Wednesday, September 03, 2008


Edward Dolnick in the New York Times on the art of deceit.
In one recent test, psychologists asked 32 volunteers to sample strawberry yogurt. To make sure the testers made their judgments purely on the basis of taste, the researchers said, they needed to turn out the lights. Then they gave their subjects chocolate yogurt. Nineteen of the 32 praised the strawberry flavor. One said that strawberry was her favorite flavor and she planned to switch to this new brand.
And experts are the easiest to fool
Every trickster’s hope, says Jim Steinmeyer, who designs illusions for magicians, is “finding smart people who bring a lot to the table — cultural experience, shared expectations, preconceptions. The more they bring, the more there is to work with, and the easier it is to get the audience to make allowances — to reach the ‘right’ conclusion and unwittingly participate in the deception.”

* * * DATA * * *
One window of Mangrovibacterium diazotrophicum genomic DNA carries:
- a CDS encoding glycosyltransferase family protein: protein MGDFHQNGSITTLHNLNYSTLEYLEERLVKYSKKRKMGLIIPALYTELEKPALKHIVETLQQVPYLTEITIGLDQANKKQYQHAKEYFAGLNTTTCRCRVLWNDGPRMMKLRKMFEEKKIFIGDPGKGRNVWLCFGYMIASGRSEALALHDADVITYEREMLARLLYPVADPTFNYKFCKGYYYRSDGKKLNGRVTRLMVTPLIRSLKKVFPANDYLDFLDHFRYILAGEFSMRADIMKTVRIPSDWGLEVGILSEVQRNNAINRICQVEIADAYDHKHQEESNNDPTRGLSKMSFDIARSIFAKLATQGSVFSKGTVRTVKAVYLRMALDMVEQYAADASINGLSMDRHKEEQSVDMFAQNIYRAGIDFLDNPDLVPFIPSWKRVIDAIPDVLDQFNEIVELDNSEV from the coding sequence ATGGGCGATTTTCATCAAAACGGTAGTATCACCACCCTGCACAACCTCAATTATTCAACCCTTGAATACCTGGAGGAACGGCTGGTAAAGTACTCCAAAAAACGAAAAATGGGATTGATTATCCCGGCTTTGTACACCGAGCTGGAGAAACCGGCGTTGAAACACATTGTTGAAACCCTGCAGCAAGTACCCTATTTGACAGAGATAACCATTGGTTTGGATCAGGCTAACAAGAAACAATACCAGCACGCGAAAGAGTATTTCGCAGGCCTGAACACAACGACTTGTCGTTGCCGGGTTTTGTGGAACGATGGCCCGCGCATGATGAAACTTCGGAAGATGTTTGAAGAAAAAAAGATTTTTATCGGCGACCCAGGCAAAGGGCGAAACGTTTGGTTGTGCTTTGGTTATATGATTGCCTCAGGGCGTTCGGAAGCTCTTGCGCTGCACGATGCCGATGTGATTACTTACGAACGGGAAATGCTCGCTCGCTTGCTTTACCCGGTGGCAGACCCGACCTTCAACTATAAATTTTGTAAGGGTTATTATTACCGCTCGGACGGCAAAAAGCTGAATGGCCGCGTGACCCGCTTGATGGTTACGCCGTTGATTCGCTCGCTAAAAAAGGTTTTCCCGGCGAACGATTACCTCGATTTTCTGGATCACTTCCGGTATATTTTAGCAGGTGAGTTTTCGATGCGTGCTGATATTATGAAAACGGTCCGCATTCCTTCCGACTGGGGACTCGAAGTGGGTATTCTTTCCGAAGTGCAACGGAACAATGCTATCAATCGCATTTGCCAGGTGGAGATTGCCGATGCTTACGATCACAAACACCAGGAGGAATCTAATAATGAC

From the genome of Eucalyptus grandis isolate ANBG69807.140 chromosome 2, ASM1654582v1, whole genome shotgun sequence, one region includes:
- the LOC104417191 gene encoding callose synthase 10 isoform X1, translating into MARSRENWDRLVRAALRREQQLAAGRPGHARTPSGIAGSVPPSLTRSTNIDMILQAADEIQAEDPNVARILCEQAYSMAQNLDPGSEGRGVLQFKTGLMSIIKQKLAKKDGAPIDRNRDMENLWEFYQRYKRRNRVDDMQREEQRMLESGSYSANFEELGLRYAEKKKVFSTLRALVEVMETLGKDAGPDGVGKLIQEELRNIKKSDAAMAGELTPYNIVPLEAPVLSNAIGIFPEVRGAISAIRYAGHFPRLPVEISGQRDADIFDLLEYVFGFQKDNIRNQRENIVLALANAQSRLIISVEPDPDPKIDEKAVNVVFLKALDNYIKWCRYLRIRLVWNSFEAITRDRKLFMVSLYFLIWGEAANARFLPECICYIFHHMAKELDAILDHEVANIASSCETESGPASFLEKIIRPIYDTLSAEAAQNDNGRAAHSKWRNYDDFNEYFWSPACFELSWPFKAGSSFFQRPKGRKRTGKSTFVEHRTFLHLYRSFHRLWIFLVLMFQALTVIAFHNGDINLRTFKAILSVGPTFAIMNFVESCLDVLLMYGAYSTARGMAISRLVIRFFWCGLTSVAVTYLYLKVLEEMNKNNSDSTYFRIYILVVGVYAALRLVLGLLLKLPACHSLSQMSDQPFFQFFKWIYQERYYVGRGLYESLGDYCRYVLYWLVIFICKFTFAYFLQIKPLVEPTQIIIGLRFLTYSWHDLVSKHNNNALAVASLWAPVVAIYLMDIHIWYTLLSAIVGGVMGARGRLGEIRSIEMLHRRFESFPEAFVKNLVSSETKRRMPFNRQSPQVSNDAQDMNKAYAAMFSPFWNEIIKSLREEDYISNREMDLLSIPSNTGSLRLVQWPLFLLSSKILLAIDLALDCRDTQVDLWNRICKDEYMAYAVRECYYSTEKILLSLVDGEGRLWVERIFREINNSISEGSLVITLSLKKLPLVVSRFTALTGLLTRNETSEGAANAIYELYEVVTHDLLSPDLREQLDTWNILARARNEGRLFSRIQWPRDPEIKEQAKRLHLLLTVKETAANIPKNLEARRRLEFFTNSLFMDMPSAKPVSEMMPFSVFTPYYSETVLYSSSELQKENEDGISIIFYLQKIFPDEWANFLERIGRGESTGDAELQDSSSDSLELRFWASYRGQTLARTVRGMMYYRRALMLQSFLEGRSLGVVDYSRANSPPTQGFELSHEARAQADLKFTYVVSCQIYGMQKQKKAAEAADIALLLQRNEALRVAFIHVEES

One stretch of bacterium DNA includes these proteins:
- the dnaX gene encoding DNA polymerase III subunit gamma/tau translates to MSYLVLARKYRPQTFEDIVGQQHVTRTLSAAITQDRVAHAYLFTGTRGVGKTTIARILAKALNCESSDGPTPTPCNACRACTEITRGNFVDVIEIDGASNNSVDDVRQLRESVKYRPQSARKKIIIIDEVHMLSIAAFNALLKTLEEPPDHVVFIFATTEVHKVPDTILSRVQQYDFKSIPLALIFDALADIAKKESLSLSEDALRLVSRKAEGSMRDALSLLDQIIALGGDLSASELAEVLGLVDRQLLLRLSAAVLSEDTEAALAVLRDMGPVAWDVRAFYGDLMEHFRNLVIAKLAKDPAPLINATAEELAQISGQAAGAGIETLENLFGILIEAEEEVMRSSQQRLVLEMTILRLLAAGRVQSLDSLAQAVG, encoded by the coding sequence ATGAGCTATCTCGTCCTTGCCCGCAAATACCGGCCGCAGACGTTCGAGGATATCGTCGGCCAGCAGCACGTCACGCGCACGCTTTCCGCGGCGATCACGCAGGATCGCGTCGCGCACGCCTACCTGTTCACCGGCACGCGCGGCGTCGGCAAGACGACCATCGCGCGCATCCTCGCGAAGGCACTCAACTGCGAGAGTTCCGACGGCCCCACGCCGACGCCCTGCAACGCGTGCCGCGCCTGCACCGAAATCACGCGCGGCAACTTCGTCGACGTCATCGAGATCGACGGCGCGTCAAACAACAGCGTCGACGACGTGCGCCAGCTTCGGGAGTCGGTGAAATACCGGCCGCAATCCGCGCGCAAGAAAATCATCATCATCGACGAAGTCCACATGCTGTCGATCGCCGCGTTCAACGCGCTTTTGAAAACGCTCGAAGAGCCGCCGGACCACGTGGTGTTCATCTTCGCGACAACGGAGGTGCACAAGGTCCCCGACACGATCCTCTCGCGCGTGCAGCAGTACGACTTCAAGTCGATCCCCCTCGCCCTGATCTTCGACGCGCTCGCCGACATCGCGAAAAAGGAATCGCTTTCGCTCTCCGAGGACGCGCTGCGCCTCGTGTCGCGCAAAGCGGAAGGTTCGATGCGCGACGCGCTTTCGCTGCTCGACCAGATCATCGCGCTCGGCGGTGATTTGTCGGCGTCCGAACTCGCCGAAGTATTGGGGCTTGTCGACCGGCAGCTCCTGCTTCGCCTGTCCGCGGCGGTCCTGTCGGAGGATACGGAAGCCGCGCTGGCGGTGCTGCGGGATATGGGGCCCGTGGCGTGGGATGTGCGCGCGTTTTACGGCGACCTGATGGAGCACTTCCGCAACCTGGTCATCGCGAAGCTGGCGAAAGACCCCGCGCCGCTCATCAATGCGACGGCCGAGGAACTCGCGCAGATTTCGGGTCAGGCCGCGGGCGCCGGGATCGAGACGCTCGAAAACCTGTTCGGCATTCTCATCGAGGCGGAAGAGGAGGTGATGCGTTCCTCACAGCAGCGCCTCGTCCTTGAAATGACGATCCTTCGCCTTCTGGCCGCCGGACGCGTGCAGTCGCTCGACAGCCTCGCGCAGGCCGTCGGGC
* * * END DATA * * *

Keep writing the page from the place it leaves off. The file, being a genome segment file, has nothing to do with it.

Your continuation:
The last word
The art curator and historian Theodore Rousseau, a connoisseur of forgery, pointed out that we never find out about the best scams. “We should all realize that we can only talk about the bad forgeries, the ones that have been detected,” Rousseau warned. “The good ones are still hanging on the walls.”

I have often wondered why it is that the market value of a work of art falls if it is found to be a forgery. 

HT: The Economist's Free Exchange Blog

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